Pak­istan barred from Kabaddi World Cup

Kuwait Times - - SPORTS -

The 12-na­tion Kabaddi World Cup kicks off this week in In­dia, with a row over a de­ci­sion to bar arch-ri­vals Pak­istan from com­pet­ing threat­en­ing to over­shadow the tag-wrestling sport’s show­case event.

For­mi­da­ble Iran clash with new­com­ers the United States in Fri­day’s open­ing round of the com­pe­ti­tion that also in­cludes top sides from Aus­tralia, South Korea, Eng­land, Poland, Kenya and Ar­gentina. With the World Cup last staged nine years ago, teams are rel­ish­ing the chance to com­pete in the two-week event be­ing held in In­dia’s west­ern city of Ahmed­abad.

But the tra­di­tional South Asian sport that mixes tag and wrestling and is grow­ing in pop­u­lar­ity has been hit with con­tro­versy over a de­ci­sion to ex­clude highly fan­cied Pak­istan.

In­ter­na­tional Kabaddi Fed­er­a­tion (IKF) chief De­o­raj Chaturvedi, who is from In­dia, said Pak­istan has been de­nied en­try be­cause of a spike in ten­sions be­tween the two nu­cle­ar­armed na­tions.

“This is not the right time to en­gage with Pak­istan,” Chaturvedi told AFP. “Pak­istan is a valu­able mem­ber of the IKF but look­ing at the cur­rent sce­nario and in the best in­ter­est of both the na­tions, we de­cided that Pak­istan must be re­frained from the cham­pi­onship.”

Pak­istan ac­cused the IKF of un­fairly tar­get­ing the coun­try, say­ing both ri­val na­tions should have been ex­cluded if there were se­cu­rity con­cerns. “We have called a meet­ing to dis­cuss this is­sue but let me tell you that a Kabaddi World Cup is no world cup with­out Pak­istan,” said Pak­istan kabaddi fed­er­a­tion sec­re­tary Rana Muham­mad Sar­war.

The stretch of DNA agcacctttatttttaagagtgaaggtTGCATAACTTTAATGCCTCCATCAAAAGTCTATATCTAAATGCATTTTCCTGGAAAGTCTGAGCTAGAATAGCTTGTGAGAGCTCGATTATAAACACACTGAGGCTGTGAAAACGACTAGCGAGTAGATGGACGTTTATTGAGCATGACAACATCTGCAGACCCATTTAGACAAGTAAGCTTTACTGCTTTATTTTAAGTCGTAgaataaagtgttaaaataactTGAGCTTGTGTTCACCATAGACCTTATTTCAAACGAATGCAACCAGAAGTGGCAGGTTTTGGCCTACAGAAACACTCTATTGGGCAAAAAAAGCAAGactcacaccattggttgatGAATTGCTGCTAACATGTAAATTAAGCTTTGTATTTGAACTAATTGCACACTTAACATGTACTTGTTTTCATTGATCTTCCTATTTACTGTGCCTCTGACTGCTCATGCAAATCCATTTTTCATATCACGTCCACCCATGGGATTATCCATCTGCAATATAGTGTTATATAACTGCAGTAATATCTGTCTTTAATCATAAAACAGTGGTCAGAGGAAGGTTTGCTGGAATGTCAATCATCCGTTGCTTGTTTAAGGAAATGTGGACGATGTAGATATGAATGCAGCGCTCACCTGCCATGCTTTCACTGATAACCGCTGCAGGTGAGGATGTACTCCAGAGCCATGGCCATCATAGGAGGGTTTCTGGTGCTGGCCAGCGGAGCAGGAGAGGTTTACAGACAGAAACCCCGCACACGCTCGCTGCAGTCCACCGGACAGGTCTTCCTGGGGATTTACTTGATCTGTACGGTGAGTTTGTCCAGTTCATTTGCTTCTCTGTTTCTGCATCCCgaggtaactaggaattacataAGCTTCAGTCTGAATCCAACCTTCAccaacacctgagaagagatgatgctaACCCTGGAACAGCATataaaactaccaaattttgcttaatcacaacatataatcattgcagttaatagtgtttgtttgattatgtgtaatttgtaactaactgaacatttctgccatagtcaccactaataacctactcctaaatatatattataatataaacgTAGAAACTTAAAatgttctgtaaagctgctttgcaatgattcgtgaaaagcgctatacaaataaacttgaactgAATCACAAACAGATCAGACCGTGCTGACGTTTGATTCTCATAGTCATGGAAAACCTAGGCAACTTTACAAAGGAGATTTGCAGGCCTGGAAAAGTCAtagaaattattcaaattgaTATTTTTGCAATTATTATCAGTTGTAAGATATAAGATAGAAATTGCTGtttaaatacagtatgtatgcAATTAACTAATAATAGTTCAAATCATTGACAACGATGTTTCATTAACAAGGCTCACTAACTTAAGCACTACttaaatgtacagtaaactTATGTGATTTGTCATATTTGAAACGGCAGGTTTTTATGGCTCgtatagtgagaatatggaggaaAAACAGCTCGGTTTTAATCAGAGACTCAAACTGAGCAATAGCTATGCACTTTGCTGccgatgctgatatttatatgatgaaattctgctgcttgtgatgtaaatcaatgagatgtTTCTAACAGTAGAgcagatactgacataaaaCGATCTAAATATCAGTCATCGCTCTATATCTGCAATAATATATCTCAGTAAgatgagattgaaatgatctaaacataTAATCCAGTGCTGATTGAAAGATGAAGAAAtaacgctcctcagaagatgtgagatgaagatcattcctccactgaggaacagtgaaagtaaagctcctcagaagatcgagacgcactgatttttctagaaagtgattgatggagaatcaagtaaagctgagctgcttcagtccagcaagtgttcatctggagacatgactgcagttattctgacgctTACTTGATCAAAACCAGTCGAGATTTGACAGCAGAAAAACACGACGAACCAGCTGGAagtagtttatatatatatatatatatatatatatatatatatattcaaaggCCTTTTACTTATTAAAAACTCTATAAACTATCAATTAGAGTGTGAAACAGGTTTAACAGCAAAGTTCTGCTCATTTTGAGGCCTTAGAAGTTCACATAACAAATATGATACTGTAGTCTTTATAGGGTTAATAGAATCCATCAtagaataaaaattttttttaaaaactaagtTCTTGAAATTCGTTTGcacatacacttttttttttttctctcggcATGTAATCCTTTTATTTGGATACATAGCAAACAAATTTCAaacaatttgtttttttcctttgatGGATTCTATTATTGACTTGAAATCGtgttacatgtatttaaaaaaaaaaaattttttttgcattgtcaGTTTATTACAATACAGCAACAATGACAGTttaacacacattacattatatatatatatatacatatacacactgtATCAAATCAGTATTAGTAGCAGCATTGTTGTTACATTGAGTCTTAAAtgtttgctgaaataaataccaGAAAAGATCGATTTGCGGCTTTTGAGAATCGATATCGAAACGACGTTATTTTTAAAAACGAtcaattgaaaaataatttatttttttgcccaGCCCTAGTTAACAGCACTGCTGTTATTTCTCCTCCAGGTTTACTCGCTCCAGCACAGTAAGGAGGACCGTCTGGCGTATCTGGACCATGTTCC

“This is just like a football world cup with­out Brazil,” Sar­war told AFP. Pak­istan cap­tain Nasir Ali said his play­ers had been favourites to clinch the cup af­ter de­feat­ing In­dia at the six-na­tion Kabaddi Cup held in Pak­istan in May and last month’s Asian Beach Games in Viet­nam.

“We were hop­ing to win the world cup in In­dia by beat­ing In­dia,” Ali told AFP, adding that fans were be­ing de­nied matches be­tween the top two sides. Hos­til­i­ties be­tween the na­tions have flared af­ter In­dia said last week it con­ducted mil­i­tary strikes in­side Pak­istan against mil­i­tants, spark­ing fury from Is­lam­abad.

The strikes came af­ter gunmen staged the dead­li­est at­tack on an In­dian army base in more than a decade, which an en­raged New Delhi blamed on Pak­istani-based mil­i­tants.

NEW LEASE OF LIFE

The World Cup comes as the an­cient game, played in sandy parks across In­dia for gen­er­a­tions and once tagged with a dowdy im­age, is en­joy­ing a new lease of life. The Pro Kabaddi League, launched in In­dia in 2014 with live tele­vi­sion cov­er­age, cor­po­rate spon­sors and brightly coloured lyrca strips, has proved hugely pop­u­lar and drawn play­ers from Iran and South Korea.

Iran’s skip­per Meraj Sheykh, who has played in the league’s last three edi­tions, said his side had grown stronger by play­ing in In­dia and other in­ter­na­tional tour­na­ments. “We have more young play­ers play­ing for us now and they have the ex­pe­ri­ence of play­ing in In­dia,” Sheykh told the Times of In­dia news­pa­per.

Kabaddi re­quires yoga-like breath­ing skills as two seven-mem­ber teams send a raider into their en­emy’s half of the court to tag an op­po­nent be­fore re­turn­ing-in just one breath. —AFP

WAH: This file pho­to­graph taken on May 6, 2016, shows an In­dian kabaddi player (L) as he at­tempts to tag a Pak­istani op­po­nent dur­ing their fi­nal match of the 3rd Asian Kabaddi Cir­cle Style Cham­pi­onship 2016 in Wah some 45 kilo­me­ters from Is­lam­abad. The 12-na­tion Kabaddi World Cup kicks off this week in In­dia, with a row over a de­ci­sion to bar arch-ri­vals Pak­istan from com­pet­ing threat­en­ing to over­shadow the tag-wrestling sport’s show­case event. — AFP

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